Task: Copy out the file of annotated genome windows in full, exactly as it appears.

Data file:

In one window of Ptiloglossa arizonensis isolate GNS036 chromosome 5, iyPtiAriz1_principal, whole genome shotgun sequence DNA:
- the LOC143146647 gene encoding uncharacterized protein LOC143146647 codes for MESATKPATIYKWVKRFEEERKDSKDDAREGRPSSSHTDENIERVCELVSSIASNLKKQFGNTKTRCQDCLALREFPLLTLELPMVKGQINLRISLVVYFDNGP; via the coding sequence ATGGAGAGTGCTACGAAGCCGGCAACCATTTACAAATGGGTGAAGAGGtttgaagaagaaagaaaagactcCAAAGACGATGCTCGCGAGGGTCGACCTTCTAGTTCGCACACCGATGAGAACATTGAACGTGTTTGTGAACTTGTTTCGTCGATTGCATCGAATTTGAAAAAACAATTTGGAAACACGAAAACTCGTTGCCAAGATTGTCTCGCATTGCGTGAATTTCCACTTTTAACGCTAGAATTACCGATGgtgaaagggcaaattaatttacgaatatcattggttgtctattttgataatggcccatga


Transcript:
In one window of Ptiloglossa arizonensis isolate GNS036 chromosome 5, iyPtiAriz1_principal, whole genome shotgun sequence DNA:
- the LOC143146647 gene encoding uncharacterized protein LOC143146647 codes for MESATKPATIYKWVKRFEEERKDSKDDAREGRPSSSHTDENIERVCELVSSIASNLKKQFGNTKTRCQDCLALREFPLLTLELPMVKGQINLRISLVVYFDNGP; via the coding sequence ATGGAGAGTGCTACGAAGCCGGCAACCATTTACAAATGGGTGAAGAGGtttgaagaagaaagaaaagactcCAAAGACGATGCTCGCGAGGGTCGACCTTCTAGTTCGCACACCGATGAGAACATTGAACGTGTTTGTGAACTTGTTTCGTCGATTGCATCGAATTTGAAAAAACAATTTGGAAACACGAAAACTCGTTGCCAAGATTGTCTCGCATTGCGTGAATTTCCACTTTTAACGCTAGAATTACCGATGgtgaaagggcaaattaatttacgaatatcattggttgtctattttgataatggcccatga